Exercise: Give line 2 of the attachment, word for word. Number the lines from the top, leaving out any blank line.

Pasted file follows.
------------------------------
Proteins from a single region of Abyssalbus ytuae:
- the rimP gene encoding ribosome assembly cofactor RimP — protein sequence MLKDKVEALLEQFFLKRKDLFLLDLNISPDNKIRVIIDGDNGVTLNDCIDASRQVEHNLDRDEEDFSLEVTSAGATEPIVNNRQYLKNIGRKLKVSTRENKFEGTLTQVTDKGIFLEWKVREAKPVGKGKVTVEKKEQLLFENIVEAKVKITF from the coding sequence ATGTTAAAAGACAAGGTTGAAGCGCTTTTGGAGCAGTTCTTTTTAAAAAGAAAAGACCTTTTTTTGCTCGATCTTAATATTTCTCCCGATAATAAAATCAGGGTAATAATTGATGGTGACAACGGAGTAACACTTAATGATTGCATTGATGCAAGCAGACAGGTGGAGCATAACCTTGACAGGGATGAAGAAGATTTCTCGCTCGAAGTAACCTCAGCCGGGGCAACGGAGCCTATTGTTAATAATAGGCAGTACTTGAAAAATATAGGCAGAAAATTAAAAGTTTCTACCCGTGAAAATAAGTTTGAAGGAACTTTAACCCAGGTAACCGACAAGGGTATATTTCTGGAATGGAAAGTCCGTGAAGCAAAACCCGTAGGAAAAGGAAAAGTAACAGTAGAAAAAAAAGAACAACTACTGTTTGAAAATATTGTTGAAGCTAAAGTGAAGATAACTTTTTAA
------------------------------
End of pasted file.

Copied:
- the rimP gene encoding ribosome assembly cofactor RimP — protein sequence MLKDKVEALLEQFFLKRKDLFLLDLNISPDNKIRVIIDGDNGVTLNDCIDASRQVEHNLDRDEEDFSLEVTSAGATEPIVNNRQYLKNIGRKLKVSTRENKFEGTLTQVTDKGIFLEWKVREAKPVGKGKVTVEKKEQLLFENIVEAKVKITF from the coding sequence ATGTTAAAAGACAAGGTTGAAGCGCTTTTGGAGCAGTTCTTTTTAAAAAGAAAAGACCTTTTTTTGCTCGATCTTAATATTTCTCCCGATAATAAAATCAGGGTAATAATTGATGGTGACAACGGAGTAACACTTAATGATTGCATTGATGCAAGCAGACAGGTGGAGCATAACCTTGACAGGGATGAAGAAGATTTCTCGCTCGAAGTAACCTCAGCCGGGGCAACGGAGCCTATTGTTAATAATAGGCAGTACTTGAAAAATATAGGCAGAAAATTAAAAGTTTCTACCCGTGAAAATAAGTTTGAAGGAACTTTAACCCAGGTAACCGACAAGGGTATATTTCTGGAATGGAAAGTCCGTGAAGCAAAACCCGTAGGAAAAGGAAAAGTAACAGTAGAAAAAAAAGAACAACTACTGTTTGAAAATATTGTTGAAGCTAAAGTGAAGATAACTTTTTAA